Irene Leota Moore Wright, a nationally recognized educator and civil rights activist, passed away on January 10, 2019. She was 91 years old.
Throughout her career, Dr. Wright held faculty positions as Atlanta University, Clark College, Spelman College, Tuskegee Institute, Albany State College, and Saint Louis University. She was a published scholar in the areas of speech and hearing problems, teacher programs, and deaf education.
Dr. Wright also served as the dean of students at what is now Albany State University and as vice president of the Albany Civil Rights Movement. She resigned from her position at the college when she discovered that students had been expelled for demonstrating against racial violence and discrimination.
Dr. Wright established seven schools for those with intellectual disabilities in the South; served as a speech pathologist/audiologist, developed programs for children of parents with drug addictions; served on federal review committees, including the National Center for Law and the Handicapped at the University of Notre Dame and the Missouri Children’s Trust Fund; and worked as a consultant to the Commissioner of Education in St. Thomas, Virgin Islands. In 1961, President John F. Kennedy named Dr. Wright to the first White House Panel on Mental Retardation.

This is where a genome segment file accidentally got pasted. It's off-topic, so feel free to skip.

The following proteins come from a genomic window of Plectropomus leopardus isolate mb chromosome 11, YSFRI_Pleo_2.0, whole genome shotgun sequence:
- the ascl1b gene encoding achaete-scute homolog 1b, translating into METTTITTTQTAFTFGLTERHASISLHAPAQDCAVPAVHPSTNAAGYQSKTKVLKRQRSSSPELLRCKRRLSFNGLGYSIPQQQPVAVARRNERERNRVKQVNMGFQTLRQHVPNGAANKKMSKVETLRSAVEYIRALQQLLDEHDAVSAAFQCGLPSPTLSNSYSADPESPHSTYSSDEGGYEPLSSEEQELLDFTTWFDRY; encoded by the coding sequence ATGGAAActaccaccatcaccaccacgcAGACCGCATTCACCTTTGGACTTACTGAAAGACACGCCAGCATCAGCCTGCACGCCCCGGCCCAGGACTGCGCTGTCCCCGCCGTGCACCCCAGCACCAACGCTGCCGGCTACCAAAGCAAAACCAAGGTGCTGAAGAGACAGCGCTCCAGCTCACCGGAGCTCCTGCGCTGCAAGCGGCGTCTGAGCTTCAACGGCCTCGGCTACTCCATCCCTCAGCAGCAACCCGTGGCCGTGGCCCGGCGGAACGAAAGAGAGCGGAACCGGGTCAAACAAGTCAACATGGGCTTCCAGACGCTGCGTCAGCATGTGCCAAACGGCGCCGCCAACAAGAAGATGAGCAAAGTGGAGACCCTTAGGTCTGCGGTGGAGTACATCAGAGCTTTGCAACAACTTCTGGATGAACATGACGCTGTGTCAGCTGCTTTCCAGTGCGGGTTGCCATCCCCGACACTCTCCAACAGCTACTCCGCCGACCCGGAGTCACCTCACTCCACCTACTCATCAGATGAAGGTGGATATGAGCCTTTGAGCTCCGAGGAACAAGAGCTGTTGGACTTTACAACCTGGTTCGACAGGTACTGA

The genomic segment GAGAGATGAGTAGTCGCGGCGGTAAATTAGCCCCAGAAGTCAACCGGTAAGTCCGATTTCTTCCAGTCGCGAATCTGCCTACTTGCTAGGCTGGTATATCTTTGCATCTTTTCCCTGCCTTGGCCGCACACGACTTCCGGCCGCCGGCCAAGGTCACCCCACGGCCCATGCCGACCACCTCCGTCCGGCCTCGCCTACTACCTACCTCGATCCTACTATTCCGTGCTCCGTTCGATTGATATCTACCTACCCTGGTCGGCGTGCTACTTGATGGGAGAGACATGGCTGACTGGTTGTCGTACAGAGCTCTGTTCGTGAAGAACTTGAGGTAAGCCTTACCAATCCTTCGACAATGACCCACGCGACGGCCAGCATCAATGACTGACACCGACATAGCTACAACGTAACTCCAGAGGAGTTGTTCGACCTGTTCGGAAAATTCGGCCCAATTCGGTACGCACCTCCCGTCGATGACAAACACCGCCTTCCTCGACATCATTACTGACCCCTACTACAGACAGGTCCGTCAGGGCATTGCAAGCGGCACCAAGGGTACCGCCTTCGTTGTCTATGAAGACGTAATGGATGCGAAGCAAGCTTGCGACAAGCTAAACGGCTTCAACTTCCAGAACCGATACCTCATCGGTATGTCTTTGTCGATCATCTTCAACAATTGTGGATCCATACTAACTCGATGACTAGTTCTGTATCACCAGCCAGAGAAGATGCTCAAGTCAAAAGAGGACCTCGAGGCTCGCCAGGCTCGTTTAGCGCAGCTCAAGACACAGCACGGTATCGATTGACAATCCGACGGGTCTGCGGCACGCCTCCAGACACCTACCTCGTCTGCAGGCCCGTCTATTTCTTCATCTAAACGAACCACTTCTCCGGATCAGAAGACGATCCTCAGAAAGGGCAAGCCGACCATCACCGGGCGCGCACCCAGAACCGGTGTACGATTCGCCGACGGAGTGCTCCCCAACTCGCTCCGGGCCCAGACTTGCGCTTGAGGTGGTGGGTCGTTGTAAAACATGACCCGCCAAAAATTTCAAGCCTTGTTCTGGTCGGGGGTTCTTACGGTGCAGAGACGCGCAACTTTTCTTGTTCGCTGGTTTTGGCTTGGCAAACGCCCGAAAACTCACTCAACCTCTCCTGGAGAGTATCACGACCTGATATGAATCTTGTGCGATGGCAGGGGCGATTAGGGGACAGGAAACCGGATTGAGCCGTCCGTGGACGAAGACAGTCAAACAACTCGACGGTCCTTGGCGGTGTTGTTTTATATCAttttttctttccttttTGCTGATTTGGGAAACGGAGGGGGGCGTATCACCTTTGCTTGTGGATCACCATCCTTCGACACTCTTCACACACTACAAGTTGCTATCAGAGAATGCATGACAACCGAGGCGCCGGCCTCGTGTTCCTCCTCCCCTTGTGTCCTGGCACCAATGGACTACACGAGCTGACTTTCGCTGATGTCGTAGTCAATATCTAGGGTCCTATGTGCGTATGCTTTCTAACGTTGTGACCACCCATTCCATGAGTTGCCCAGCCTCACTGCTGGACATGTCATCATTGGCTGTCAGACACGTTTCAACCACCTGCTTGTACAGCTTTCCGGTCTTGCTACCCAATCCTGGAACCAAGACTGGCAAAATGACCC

After her husband was transferred to Okinawa as an officer in the U.S. Air Force, Dr. Wright continued her work in education and mental health. In Okinawa, she established the School of Hope, which taught children with special needs whose families were in the military. The school earned her the highest award presented to a civilian, the Unsung Heroine Award, for her tireless efforts in getting the school approved and supported by the Department of Defense. The School of Hope has been dedicated to her memory.
Dr. Wright held a bachelor’s degree from Spelman College, a master’s degree in speech pathology and audiology from Washington University in St. Louis and a Ph.D. in higher education from Saint Louis University.